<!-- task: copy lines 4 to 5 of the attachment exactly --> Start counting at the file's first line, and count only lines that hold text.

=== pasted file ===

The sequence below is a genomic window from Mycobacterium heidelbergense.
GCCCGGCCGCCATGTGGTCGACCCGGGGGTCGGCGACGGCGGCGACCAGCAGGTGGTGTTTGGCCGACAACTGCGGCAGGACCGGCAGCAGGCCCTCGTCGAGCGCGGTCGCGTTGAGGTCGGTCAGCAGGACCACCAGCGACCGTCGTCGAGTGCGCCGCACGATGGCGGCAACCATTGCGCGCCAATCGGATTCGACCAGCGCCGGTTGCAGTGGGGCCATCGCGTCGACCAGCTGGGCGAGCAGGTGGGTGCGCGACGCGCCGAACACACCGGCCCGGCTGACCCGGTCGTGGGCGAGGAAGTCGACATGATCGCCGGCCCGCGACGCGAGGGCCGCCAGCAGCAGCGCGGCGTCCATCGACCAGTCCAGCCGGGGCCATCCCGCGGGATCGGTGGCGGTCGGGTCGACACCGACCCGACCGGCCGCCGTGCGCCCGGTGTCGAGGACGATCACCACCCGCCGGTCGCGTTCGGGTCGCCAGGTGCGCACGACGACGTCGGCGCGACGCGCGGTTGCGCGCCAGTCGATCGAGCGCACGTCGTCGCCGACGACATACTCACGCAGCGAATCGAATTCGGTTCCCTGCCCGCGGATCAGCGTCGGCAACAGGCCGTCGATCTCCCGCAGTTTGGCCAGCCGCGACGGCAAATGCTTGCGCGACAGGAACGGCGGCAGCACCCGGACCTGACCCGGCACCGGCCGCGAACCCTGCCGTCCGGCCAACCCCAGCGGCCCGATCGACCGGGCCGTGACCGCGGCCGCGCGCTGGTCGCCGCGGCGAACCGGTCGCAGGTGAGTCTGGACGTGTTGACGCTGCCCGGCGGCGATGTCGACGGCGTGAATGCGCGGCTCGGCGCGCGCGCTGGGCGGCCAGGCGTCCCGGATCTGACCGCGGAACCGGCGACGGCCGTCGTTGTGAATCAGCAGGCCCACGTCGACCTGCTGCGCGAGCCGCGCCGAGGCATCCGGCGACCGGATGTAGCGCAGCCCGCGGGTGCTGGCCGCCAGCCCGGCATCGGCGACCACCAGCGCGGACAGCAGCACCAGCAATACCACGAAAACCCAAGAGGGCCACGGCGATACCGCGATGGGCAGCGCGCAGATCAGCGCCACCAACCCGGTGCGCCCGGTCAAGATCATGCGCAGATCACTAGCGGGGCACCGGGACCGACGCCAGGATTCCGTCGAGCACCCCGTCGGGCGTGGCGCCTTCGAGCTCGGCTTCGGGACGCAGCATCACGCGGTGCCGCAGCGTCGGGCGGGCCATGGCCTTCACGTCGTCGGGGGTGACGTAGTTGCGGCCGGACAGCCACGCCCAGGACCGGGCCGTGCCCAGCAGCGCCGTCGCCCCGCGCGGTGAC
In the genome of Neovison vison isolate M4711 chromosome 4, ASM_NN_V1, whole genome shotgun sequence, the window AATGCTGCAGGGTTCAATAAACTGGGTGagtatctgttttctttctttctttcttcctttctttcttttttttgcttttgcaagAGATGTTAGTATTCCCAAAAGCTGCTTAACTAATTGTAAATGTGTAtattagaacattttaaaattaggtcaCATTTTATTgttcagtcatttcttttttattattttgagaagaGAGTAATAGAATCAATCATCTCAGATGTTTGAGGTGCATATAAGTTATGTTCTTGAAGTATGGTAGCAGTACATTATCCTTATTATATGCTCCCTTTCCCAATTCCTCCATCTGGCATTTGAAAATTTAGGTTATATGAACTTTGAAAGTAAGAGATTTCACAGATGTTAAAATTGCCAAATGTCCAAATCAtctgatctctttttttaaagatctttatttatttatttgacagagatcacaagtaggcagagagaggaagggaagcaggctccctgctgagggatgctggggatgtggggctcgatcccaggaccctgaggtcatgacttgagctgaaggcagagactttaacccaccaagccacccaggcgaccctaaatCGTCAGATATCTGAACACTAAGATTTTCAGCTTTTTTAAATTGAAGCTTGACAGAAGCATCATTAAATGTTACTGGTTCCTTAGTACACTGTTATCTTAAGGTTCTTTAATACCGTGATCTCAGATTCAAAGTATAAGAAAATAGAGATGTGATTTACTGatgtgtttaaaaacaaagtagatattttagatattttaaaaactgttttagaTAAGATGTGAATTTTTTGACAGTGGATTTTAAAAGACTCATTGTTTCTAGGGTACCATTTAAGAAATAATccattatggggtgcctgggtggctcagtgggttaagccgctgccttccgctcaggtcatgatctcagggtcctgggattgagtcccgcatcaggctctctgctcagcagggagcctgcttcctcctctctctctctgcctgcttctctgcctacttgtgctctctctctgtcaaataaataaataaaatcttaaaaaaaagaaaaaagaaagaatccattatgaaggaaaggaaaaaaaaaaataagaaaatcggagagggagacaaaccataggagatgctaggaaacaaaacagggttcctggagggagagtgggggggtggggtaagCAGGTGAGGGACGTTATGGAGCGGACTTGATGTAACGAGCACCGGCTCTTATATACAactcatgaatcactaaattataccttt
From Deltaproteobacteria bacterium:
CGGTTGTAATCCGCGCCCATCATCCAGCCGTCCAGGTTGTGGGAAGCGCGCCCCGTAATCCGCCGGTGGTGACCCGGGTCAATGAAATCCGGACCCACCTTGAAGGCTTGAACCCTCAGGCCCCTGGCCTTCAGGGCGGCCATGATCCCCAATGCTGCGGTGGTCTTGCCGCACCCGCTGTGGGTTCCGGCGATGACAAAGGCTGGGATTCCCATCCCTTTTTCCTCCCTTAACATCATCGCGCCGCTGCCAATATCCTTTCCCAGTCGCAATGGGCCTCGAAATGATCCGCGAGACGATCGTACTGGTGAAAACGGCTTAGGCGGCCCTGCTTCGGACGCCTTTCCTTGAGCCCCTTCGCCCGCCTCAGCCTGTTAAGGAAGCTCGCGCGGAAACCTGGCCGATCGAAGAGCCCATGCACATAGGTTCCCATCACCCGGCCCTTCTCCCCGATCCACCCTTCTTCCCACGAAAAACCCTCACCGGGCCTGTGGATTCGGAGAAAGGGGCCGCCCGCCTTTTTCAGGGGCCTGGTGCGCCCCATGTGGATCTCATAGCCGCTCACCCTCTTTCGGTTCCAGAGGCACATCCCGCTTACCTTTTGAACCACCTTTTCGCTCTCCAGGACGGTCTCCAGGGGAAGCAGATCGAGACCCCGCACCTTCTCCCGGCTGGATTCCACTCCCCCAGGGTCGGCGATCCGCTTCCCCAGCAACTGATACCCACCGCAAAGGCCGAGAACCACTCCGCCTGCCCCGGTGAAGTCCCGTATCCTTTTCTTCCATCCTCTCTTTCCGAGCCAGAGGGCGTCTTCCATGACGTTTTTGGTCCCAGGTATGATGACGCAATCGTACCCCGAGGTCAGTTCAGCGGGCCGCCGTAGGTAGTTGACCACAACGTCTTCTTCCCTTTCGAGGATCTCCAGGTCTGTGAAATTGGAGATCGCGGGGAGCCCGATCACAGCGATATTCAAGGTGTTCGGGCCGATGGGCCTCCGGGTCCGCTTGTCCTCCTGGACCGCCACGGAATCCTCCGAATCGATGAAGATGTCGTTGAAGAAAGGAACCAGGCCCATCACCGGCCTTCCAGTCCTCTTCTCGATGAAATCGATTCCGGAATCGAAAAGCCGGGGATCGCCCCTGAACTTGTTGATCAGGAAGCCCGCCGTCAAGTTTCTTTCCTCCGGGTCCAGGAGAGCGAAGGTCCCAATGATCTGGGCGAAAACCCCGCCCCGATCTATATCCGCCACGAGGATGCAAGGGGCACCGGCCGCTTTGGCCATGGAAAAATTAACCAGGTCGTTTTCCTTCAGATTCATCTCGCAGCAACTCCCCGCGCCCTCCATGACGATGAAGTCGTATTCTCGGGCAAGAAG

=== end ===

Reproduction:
From Deltaproteobacteria bacterium:
CGGTTGTAATCCGCGCCCATCATCCAGCCGTCCAGGTTGTGGGAAGCGCGCCCCGTAATCCGCCGGTGGTGACCCGGGTCAATGAAATCCGGACCCACCTTGAAGGCTTGAACCCTCAGGCCCCTGGCCTTCAGGGCGGCCATGATCCCCAATGCTGCGGTGGTCTTGCCGCACCCGCTGTGGGTTCCGGCGATGACAAAGGCTGGGATTCCCATCCCTTTTTCCTCCCTTAACATCATCGCGCCGCTGCCAATATCCTTTCCCAGTCGCAATGGGCCTCGAAATGATCCGCGAGACGATCGTACTGGTGAAAACGGCTTAGGCGGCCCTGCTTCGGACGCCTTTCCTTGAGCCCCTTCGCCCGCCTCAGCCTGTTAAGGAAGCTCGCGCGGAAACCTGGCCGATCGAAGAGCCCATGCACATAGGTTCCCATCACCCGGCCCTTCTCCCCGATCCACCCTTCTTCCCACGAAAAACCCTCACCGGGCCTGTGGATTCGGAGAAAGGGGCCGCCCGCCTTTTTCAGGGGCCTGGTGCGCCCCATGTGGATCTCATAGCCGCTCACCCTCTTTCGGTTCCAGAGGCACATCCCGCTTACCTTTTGAACCACCTTTTCGCTCTCCAGGACGGTCTCCAGGGGAAGCAGATCGAGACCCCGCACCTTCTCCCGGCTGGATTCCACTCCCCCAGGGTCGGCGATCCGCTTCCCCAGCAACTGATACCCACCGCAAAGGCCGAGAACCACTCCGCCTGCCCCGGTGAAGTCCCGTATCCTTTTCTTCCATCCTCTCTTTCCGAGCCAGAGGGCGTCTTCCATGACGTTTTTGGTCCCAGGTATGATGACGCAATCGTACCCCGAGGTCAGTTCAGCGGGCCGCCGTAGGTAGTTGACCACAACGTCTTCTTCCCTTTCGAGGATCTCCAGGTCTGTGAAATTGGAGATCGCGGGGAGCCCGATCACAGCGATATTCAAGGTGTTCGGGCCGATGGGCCTCCGGGTCCGCTTGTCCTCCTGGACCGCCACGGAATCCTCCGAATCGATGAAGATGTCGTTGAAGAAAGGAACCAGGCCCATCACCGGCCTTCCAGTCCTCTTCTCGATGAAATCGATTCCGGAATCGAAAAGCCGGGGATCGCCCCTGAACTTGTTGATCAGGAAGCCCGCCGTCAAGTTTCTTTCCTCCGGGTCCAGGAGAGCGAAGGTCCCAATGATCTGGGCGAAAACCCCGCCCCGATCTATATCCGCCACGAGGATGCAAGGGGCACCGGCCGCTTTGGCCATGGAAAAATTAACCAGGTCGTTTTCCTTCAGATTCATCTCGCAGCAACTCCCCGCGCCCTCCATGACGATGAAGTCGTATTCTCGGGCAAGAAG